The procedures to form a living trust may vary by state. Here’s everything you need to know about forming a living trust in Ohio.

A living trust, also known as an “inter vivos” trust is a document a trustor creates while still alive. Trustors may name beneficiaries to receive trust property once the trustor has passed away. While living trusts are similar to wills, a living trust can avoid the probate process.

What is a Living Trust?

In Ohio, an individual may create a living trust to avoid probate for their assets. Residents may make a living trust for most of their assets, including real estate, bank accounts, and vehicles.

The owner must create a trust document naming a successor or trustee on a living trust. Once the trust owner passes away, there is a legal transfer of ownership for all assets listed to the trustee. After the property transfers, the property will be controlled by the terms set on the trust.

With a living trust, a decedent’s successor trustee will be able to transfer it to the trust beneficiaries without probate court proceedings.

Related: Family Trust vs. Living Trust: The Difference

Benefits of Creating a Living Trust

Many benefits to a living trust include:

  • Avoiding probate
  • Providing protection for a trustor’s family
  • Managing assets in case of incapacitation or illness
  • Controlling the distribution of assets
  • Saving on income and estate texas
  • More privacy than other alternatives

What is Probate?

Probate is the legal procedure an estate goes through after the owner passes away. During the legal proceeding, a court starts distributing a decedent’s estate to its proper heirs.

Probate is easier if a decedent has a will or living trust outlining their wishes. A decedent may name their beneficiaries and executor on a will or living estate. An executor is a person charged with overseeing your final wishes.

Even if a decedent has a will, they must go through probate. However, having a will or living estate expedites the probate process because the decedent has already expressed their wishes.

The probate process deals with the following:

  • Deciding if a will exists and is valid
  • Figuring out the decedent’s heirs or beneficiaries
  • Figuring out how much the decedent’s property is worth
  • Taking care of the decedent’s financial responsibilities
  • Transferring the decedent’s property to the heirs or beneficiaries

If a decedent leaves behind a will, the probate process will entail the following:

  1. A court will authenticate a decedent’s will
  2. A court will authorize the executor to pay all debts and taxes
  3. A court will authorize the executor to distribute the remaining property

During the probate process, if a decedent did not leave a will, an administrator is appointed by the court to collect the assets, pay the debts and expenses, and distribute the remainder of a decedent’s estate to beneficiaries (those with a legal right to inherit a decedent’s estate). The probate process must occur with court supervision and may take between 9 months to 1 ½ years or longer.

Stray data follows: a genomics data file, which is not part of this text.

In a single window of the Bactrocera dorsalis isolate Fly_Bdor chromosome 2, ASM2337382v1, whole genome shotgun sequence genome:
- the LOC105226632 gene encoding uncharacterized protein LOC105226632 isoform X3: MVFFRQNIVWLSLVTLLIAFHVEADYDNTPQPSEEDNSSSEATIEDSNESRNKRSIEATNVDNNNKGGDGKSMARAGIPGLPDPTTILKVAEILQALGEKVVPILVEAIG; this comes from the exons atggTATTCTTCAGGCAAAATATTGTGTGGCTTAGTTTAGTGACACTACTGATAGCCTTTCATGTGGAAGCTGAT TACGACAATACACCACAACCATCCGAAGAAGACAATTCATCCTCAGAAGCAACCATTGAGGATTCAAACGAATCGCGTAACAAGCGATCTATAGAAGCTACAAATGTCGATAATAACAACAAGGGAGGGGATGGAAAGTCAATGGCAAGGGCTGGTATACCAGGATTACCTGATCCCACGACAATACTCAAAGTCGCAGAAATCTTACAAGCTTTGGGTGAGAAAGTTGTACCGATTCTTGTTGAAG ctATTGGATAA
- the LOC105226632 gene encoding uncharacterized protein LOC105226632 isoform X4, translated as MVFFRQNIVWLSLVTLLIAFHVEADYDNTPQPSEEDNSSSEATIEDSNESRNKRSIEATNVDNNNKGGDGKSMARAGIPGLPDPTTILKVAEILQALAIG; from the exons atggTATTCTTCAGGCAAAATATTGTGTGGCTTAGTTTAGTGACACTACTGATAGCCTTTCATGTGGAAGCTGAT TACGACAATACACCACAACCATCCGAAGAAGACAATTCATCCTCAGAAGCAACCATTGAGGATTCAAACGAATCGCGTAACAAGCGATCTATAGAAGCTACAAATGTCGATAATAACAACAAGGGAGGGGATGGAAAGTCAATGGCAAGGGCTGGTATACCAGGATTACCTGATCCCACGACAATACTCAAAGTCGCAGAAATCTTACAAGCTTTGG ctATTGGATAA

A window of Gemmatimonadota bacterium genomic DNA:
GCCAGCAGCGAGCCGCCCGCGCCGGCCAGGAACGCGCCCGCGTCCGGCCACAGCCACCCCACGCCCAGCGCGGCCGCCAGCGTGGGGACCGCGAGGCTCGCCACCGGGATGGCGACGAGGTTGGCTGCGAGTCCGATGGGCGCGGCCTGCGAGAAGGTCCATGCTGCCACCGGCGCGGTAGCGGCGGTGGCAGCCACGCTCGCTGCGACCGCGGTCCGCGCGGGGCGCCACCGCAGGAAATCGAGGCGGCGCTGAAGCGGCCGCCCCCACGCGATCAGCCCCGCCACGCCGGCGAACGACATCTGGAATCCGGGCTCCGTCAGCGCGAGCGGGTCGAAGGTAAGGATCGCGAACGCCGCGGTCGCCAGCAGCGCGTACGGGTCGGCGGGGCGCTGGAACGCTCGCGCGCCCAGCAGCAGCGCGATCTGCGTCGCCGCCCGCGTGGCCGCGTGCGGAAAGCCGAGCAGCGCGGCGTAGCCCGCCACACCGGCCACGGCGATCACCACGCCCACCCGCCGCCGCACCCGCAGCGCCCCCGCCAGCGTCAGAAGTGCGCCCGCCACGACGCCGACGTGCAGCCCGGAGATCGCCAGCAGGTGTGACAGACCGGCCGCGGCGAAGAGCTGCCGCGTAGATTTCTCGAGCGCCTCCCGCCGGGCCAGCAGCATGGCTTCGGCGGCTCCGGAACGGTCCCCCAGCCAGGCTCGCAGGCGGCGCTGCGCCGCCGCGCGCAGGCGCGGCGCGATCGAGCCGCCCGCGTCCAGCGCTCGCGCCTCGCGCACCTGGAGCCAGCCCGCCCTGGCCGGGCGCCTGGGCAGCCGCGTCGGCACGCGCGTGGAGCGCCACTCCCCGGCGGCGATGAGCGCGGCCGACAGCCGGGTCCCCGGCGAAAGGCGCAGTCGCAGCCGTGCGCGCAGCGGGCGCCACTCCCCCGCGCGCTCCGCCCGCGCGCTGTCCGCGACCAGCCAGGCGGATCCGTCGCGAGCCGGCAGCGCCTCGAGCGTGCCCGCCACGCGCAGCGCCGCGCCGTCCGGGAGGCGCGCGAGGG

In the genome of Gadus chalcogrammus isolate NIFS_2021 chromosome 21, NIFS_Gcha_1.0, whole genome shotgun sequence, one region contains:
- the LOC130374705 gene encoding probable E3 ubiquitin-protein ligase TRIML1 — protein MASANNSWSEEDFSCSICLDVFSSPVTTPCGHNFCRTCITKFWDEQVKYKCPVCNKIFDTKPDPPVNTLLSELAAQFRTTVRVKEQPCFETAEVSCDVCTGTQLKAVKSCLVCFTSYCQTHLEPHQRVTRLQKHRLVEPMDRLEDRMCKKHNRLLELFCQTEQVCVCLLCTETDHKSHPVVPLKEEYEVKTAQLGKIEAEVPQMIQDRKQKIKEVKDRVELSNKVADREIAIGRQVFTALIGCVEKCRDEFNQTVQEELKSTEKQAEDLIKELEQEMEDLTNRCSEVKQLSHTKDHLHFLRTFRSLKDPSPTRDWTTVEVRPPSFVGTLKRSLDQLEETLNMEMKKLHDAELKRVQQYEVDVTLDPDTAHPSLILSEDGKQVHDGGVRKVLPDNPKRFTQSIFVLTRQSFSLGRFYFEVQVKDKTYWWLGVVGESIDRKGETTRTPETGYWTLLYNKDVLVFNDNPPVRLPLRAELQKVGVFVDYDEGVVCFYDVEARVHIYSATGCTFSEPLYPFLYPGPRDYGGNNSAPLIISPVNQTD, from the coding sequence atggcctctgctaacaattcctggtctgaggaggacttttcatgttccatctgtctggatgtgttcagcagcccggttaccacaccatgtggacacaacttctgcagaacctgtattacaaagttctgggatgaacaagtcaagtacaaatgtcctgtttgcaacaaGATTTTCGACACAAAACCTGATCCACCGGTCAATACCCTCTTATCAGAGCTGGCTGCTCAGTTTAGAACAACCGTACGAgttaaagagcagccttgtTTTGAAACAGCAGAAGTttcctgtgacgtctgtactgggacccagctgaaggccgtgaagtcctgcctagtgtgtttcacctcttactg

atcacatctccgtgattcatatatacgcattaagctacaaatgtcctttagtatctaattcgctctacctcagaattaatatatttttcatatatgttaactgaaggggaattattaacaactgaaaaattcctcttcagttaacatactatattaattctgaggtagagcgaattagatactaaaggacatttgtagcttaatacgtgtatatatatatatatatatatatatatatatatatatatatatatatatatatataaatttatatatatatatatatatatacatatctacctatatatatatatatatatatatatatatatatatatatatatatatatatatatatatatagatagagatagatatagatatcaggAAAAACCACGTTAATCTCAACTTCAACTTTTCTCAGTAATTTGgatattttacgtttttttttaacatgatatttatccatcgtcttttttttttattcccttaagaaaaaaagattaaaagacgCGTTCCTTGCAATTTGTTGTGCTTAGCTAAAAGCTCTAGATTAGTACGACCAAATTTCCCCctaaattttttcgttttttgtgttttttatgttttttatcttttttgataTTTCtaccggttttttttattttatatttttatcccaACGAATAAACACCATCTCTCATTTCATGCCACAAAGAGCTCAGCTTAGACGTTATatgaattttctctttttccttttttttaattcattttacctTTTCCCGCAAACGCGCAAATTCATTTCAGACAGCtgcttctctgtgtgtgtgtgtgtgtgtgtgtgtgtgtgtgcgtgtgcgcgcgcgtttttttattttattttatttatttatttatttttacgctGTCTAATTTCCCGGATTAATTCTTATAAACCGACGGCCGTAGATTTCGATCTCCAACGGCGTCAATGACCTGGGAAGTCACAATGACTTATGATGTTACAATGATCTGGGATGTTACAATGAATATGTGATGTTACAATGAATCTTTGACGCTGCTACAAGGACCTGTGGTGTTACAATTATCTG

How to Create a Living Trust in Ohio

In Ohio, trustors may create a revocable living trust or an irrevocable trust.

With a revocable trust, the trustor can modify or revoke the trust at any time.
With an irrevocable trust, this is not possible. Once an irrevocable trust is signed, it cannot be modified. While revocable trusts offer flexibility, irrevocable trusts are useful for reducing taxes.

To create a living trust in Ohio, a trustor must follow these steps:

  1. Choose whether to create a revocable or irrevocable trust
  2. Decide which property to include in the trust
  3. Choose beneficiaries and successor trustees
  4. Create a trust document with an online willmaker or with the help of an attorney
  5. Sign the trust document in front of a notary public.
  6. Change the title of any trust property on the trust document

FAQs about Forming a Living Trust in Ohio

Should I form a living trust?

Creating a living trust may be your best option depending on the circumstances. Living trusts help reduce taxes on trusted property, avoid probate, and offer more privacy than other alternatives.

Do I still need a will in Ohio if I have a living trust?

Yes, Ohio residents must still have a will even if they have created a living trust. However, if a living trust is valid, the court may never use the will.

Can I revoke my living trust?

It depends on which form of trust a party creates. A party may revoke or modify a revocable trust. Once they sign an irrevocable trust, they cannot modify it.

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If you or a loved one would like to know more about how to form a living trust in Ohio, get your free consultation with one of our family law attorneys today!